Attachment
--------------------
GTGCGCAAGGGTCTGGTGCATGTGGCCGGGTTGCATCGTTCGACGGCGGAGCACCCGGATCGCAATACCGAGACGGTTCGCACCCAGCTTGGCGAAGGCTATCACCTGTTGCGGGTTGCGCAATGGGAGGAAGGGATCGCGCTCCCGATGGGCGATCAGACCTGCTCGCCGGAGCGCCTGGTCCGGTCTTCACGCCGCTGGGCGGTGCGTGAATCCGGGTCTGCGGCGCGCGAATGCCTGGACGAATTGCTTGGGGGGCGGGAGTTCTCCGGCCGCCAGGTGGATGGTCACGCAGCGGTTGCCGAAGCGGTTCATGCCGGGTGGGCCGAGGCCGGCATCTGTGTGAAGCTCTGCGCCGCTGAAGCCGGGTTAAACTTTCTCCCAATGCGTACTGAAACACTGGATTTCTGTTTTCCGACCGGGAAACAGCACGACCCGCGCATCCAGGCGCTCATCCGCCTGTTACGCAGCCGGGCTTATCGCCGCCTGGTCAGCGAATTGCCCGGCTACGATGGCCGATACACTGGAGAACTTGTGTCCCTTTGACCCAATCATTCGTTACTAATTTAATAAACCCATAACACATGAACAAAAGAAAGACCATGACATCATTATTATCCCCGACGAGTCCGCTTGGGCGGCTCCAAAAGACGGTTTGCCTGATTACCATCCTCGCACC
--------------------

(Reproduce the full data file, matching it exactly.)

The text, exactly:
GTGCGCAAGGGTCTGGTGCATGTGGCCGGGTTGCATCGTTCGACGGCGGAGCACCCGGATCGCAATACCGAGACGGTTCGCACCCAGCTTGGCGAAGGCTATCACCTGTTGCGGGTTGCGCAATGGGAGGAAGGGATCGCGCTCCCGATGGGCGATCAGACCTGCTCGCCGGAGCGCCTGGTCCGGTCTTCACGCCGCTGGGCGGTGCGTGAATCCGGGTCTGCGGCGCGCGAATGCCTGGACGAATTGCTTGGGGGGCGGGAGTTCTCCGGCCGCCAGGTGGATGGTCACGCAGCGGTTGCCGAAGCGGTTCATGCCGGGTGGGCCGAGGCCGGCATCTGTGTGAAGCTCTGCGCCGCTGAAGCCGGGTTAAACTTTCTCCCAATGCGTACTGAAACACTGGATTTCTGTTTTCCGACCGGGAAACAGCACGACCCGCGCATCCAGGCGCTCATCCGCCTGTTACGCAGCCGGGCTTATCGCCGCCTGGTCAGCGAATTGCCCGGCTACGATGGCCGATACACTGGAGAACTTGTGTCCCTTTGACCCAATCATTCGTTACTAATTTAATAAACCCATAACACATGAACAAAAGAAAGACCATGACATCATTATTATCCCCGACGAGTCCGCTTGGGCGGCTCCAAAAGACGGTTTGCCTGATTACCATCCTCGCACC